A Practical Introduction to Machine Learning
Bypass the academic theories. Learn how to integrate two basic machinelearning algorithms in your daily work, using programming best practices.
With the increasing popularity of Alexa, Xbox Kinect, Cortana, and Siri, machine learning and AI are fast becoming required components of the software developer’s toolkit. However, machine learning isn’t a silver bullet. It requires domain knowledge and intuition to solve problems.
Join Matthew Kirk for an introduction to machinelearning concepts. Instead of spending time focusing on the academic foundation of machine learning, you’ll delve into the kNearest Neighbors algorithm (kNN) and naive Bayes classifiers to learn how to apply the machinelearning thought process to any programmingcentric career. You’ll leave prepared to approach supervised learning problems with programming best practices and ready to implement these two algorithms in your daily work.
What you'll learnand how you can apply it
By the end of this live, online course, you’ll understand:
 Induction versus deduction and how this applies to data
 How to use the kNearest Neighbors algorithm to classify housing data
 How to utilize naive Bayes classifiers for simple yes or no answers
And you’ll be able to:
 Write crossvalidation tests for supervised learning algorithms
 Code a simple classifier using kNearest Neighbors
 Code a simple classifier using naive Bayes
This training course is for you because...
 You are a midlevel software developer who wants to become adept in machine learning.
 You are a data analyst with an academic background who wants to automate some of your tasks.
 You are a technical executive who wants to guide your organization to implementing more machinelearning projects.
Prerequisites
 Basic knowledge of coding principles, such as for loops, if conditions, and data structures
Materials and downloads needed:
 A machine with Python 3 installed
Recommended Preparation:
About your instructor

Matt Kirk is a data architect, software engineer, and entrepreneur based out of Seattle, WA.
For years, he struggled to piece together his quantitative finance background with his passion for building software.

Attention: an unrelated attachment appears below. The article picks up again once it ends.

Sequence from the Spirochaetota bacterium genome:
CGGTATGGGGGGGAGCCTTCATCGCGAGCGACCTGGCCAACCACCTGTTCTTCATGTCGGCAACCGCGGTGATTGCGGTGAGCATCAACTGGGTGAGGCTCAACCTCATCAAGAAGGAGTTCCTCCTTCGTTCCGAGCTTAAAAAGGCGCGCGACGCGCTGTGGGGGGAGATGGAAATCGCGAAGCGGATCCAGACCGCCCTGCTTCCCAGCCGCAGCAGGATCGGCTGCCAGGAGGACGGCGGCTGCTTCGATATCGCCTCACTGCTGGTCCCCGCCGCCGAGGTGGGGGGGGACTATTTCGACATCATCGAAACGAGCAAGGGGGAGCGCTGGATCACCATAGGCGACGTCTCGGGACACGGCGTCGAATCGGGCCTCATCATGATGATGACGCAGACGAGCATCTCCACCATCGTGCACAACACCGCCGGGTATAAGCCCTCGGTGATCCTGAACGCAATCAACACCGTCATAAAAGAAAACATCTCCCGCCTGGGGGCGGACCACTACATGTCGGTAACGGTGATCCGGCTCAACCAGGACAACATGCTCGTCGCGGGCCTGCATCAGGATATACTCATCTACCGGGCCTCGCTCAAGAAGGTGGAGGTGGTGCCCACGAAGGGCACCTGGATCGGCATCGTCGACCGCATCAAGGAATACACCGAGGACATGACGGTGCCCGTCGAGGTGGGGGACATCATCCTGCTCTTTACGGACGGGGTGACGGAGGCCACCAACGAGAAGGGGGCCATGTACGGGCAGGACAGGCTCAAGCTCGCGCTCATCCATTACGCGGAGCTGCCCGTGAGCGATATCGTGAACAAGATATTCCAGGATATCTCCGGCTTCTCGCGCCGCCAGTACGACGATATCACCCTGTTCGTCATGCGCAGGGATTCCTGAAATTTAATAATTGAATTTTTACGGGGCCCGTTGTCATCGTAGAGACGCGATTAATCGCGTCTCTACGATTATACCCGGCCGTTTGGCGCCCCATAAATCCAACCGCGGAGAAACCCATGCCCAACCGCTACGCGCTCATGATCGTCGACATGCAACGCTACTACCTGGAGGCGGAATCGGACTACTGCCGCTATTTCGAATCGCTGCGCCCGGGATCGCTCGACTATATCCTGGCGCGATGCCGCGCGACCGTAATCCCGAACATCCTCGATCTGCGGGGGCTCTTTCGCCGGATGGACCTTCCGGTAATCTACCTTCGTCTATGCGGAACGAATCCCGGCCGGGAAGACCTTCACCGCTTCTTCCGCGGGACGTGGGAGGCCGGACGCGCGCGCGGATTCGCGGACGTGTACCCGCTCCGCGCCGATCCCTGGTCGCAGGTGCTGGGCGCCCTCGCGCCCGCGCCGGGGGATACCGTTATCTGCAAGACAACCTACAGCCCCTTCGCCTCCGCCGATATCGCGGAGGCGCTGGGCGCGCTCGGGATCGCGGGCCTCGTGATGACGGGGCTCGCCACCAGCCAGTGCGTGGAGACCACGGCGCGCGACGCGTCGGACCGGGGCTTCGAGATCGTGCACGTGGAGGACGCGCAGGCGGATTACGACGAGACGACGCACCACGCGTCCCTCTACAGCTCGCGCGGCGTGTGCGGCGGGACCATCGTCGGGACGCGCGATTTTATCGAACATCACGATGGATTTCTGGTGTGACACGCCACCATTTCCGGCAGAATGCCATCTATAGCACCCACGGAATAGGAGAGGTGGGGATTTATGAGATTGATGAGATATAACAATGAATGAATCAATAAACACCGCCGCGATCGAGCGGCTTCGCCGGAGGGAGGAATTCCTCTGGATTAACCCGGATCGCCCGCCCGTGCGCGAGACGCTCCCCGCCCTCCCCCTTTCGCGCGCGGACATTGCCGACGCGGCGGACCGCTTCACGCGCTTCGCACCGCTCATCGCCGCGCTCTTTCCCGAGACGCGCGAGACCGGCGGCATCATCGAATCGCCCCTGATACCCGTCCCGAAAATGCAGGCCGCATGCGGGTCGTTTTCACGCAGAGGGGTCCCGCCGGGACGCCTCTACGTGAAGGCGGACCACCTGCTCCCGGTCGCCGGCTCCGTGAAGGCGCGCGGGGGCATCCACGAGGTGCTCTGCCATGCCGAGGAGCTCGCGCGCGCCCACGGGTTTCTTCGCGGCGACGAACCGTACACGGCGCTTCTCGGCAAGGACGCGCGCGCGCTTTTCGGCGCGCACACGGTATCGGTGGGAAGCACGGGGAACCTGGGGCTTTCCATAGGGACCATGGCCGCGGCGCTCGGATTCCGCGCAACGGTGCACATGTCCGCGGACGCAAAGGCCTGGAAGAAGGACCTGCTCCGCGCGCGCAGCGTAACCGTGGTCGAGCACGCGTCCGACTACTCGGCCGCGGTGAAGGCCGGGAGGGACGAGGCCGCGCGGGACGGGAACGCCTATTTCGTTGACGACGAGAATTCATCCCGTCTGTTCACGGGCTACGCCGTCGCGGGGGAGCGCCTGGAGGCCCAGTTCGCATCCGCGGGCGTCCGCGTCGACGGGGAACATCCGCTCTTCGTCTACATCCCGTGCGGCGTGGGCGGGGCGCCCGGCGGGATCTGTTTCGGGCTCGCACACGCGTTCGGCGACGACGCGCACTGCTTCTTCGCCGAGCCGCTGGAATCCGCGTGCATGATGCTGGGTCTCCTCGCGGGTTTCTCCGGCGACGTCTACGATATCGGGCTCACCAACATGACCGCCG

Then he discovered his affinity for solving problems with data.
Now, he helps multimillion dollar companies with their data projects. From diamond recommendation engines to marketing automation tools, he loves educating engineering teams about methods to start their big data projects.
To learn more about how you can get started with your big data project (beyond taking this class), check out matthewkirk.com for tips.
Schedule
The timeframes are only estimates and may vary according to how the class is progressing
Introduction (5 minutes)
Inductive reasoning: a supervised learning approach to machine learning (1 hour)
 Presentation (20 minutes)
 What is machine learning?
 Inductive versus deductive reasoning
 Supervised learning and other learning classes
 Testing supervised learning methods
 Coding principles and how they relate to machine learning (i.e., SOLID)
 Testdriven development
Quiz (5 minutes)
 What is the difference between induction and deduction?
 What is domain knowledge?
 What is the most common way to test supervised learning?
Discussion (20 minutes)
 The highinterest credit card debt of machine learning
 Why machine learning isn’t a silver bullet
Break (10 minutes)
Distancebased methods: kNearest Neighbors (1 hour)
 Presentation (20 minutes)
 How to calculate a house value (classification versus regression)
 Calculating a value based on relevancy or closeness
 What is distance? (triangle inequality)
 The kNearest Neighbors algorithm in a nutshell
 Tradeoff: Curse of dimensionality
 Quiz (5 minutes)
 What is an xample of a distance metric?
 What is the curse of dimensionality and how does it relate to distance?
 Why would you use Euclidean distance versus Manhattan distance?
 Demo (10 minutes)
 The problem of housing data using kNN
 Lab (20 minutes)
 Implementing a kNN classifier of housing data, using regression, with a downloadable examplee
Break (10 minutes)
Probabilistic methods: naive Bayes classifier (1 hour)
 Presentation (20 minutes)
 Likelihood estimate of spammy emails, based on keywords
 How to exploit posterior distributions
 Bayes’ theorem and inverse conditional probability
 How to test ROC curves
 Confusion matrices
 Quiz (5 minutes)
 What is the probability of X given A?
 What happens if posterior distributions don’t tell us much?
 Why is the naive Bayes classifier called “naive”?
 Demo (10 minutes)
 Introducing some data points, guiding principles, and what to expect
 Lab (20 minutes)
 Implementing a naive Bayes classifier using scikit learn
Conclusion and wrapup (10 minutes)